Forex commodities prices

Forex commodity price is said to be the amount or value of money that is used to pay for a commodity or that a commodity cost. It is possible for some currencies to be heavily correlated with commodity prices. They are three currencies that have the highest correlations with commodity prices. They are the Australian dollar, the Canadian dollar and the New Zealand dollar. Other currencies with weaker correlation that are also influenced by commodity are the Swiss franc and Japanese yen. Knowing which currency is correlated with what commodity actually helps traders understand and predict various market movements.


Over the past years, the price of various commodities has significantly fluctuated. For example, Oil increased from 60 USD a barrel in 2006 to 147 USD a barrel in 2008 and decreased back to 40 USD a barrel in the first quarter of 2009 and increasing again to 80 USD in 2011. With many countries undergoing recession in the world today, the trend of commodity prices actually mean the difference between a deeper downturn and a faster regain.

Oil is one of the world's primary necessities and most people in developed countries cannot live without it. In February 2008, the price of oil was close to 70% below its all-time high of 147 USD set on July 11, 2007. A decrease in oil price is a nightmare for most oil producers while the consumers of oil enjoy the advantage of greater purchasing power. Stronger dollar and weaker global demand is the primary reason for the fall and rice of oil prices. As an oil exporter, Canada is severely affected by declines in oil, while Japan which is a major oil importer tends to benefit.


Trading the Australian dollar is same as trading gold in many ways.  Australian dollar which is the world's third-largest producer of gold has an 84% positive correlation with gold between 1999 and 2008. Generally, this means that when the price of gold rises, the Australian dollar rises as well. The closeness of New Zealand to Australia makes Australia a preferred destination for exporting New Zealand goods. This means that the status of New Zealand's economy is closely related to the status of the Australian economy and explains why NZD/USD and AUD/USD have had close to 97% positive correlation over the same time period.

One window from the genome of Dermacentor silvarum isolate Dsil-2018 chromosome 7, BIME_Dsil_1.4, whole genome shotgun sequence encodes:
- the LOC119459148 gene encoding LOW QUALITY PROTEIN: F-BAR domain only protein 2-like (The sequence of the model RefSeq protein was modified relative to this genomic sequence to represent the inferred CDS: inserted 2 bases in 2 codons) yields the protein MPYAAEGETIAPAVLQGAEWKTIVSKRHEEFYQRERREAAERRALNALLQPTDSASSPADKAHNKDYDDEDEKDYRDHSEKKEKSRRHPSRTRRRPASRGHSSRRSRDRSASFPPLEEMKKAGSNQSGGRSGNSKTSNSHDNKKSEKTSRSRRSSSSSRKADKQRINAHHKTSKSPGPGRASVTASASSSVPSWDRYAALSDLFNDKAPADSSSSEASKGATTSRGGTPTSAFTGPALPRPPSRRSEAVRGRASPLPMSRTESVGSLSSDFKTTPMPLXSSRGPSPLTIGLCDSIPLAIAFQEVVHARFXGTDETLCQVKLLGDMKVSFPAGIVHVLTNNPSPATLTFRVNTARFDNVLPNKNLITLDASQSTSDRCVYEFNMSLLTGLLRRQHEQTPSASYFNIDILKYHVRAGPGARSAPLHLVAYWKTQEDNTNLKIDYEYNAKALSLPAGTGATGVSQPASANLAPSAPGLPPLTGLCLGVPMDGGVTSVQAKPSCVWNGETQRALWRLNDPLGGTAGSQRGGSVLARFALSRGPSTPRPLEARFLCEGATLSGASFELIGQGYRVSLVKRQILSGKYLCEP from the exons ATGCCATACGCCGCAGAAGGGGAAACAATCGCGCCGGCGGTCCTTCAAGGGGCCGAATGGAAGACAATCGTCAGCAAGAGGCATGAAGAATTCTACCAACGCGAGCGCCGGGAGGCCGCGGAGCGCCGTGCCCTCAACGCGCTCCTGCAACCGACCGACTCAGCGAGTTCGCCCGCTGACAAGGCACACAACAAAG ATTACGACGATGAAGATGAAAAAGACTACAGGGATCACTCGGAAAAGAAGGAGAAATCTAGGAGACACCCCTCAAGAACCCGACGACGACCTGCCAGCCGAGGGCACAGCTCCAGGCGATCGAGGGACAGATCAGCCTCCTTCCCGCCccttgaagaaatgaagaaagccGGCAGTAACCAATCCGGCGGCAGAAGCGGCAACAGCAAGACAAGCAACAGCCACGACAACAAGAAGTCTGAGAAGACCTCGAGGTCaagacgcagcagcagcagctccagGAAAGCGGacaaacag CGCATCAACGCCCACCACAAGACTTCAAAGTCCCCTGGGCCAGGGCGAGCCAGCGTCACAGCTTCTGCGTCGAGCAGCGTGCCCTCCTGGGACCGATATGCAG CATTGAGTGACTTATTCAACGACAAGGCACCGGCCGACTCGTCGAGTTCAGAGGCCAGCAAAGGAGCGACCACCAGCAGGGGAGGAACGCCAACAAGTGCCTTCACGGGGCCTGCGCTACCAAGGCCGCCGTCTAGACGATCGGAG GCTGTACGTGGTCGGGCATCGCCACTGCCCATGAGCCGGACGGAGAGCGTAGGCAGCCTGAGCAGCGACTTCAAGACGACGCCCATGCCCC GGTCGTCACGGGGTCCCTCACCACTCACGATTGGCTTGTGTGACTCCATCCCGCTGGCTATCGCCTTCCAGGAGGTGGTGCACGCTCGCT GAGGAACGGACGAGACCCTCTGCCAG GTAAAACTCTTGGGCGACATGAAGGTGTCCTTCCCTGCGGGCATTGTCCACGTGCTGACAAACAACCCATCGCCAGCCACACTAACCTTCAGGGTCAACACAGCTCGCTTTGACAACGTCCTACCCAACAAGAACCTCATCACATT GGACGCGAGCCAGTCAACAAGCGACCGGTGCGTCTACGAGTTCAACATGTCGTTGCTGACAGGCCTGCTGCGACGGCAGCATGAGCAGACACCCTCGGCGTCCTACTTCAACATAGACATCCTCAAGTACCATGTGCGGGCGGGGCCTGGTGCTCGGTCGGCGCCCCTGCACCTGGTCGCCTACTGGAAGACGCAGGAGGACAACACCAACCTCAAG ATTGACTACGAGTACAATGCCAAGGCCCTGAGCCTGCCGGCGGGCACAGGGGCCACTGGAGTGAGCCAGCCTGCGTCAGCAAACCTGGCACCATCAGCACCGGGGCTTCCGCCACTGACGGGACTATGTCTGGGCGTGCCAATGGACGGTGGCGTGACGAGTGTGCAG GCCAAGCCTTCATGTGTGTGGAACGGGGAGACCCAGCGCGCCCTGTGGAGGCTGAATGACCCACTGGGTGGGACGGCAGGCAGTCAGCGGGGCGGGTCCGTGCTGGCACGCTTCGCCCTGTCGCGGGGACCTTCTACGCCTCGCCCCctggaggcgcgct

In conclusion, In trading commodity currencies, the best way to trade is by using commodity prices and being observant of the various movements in oil or gold and the currency market to watch how quickly they responds. 



The content of this article reflects the author’s opinion and does not necessarily reflect the official position of LiteForex. The material published on this page is provided for informational purposes only and should not be considered as the provision of investment advice for the purposes of Directive 2004/39/EC.

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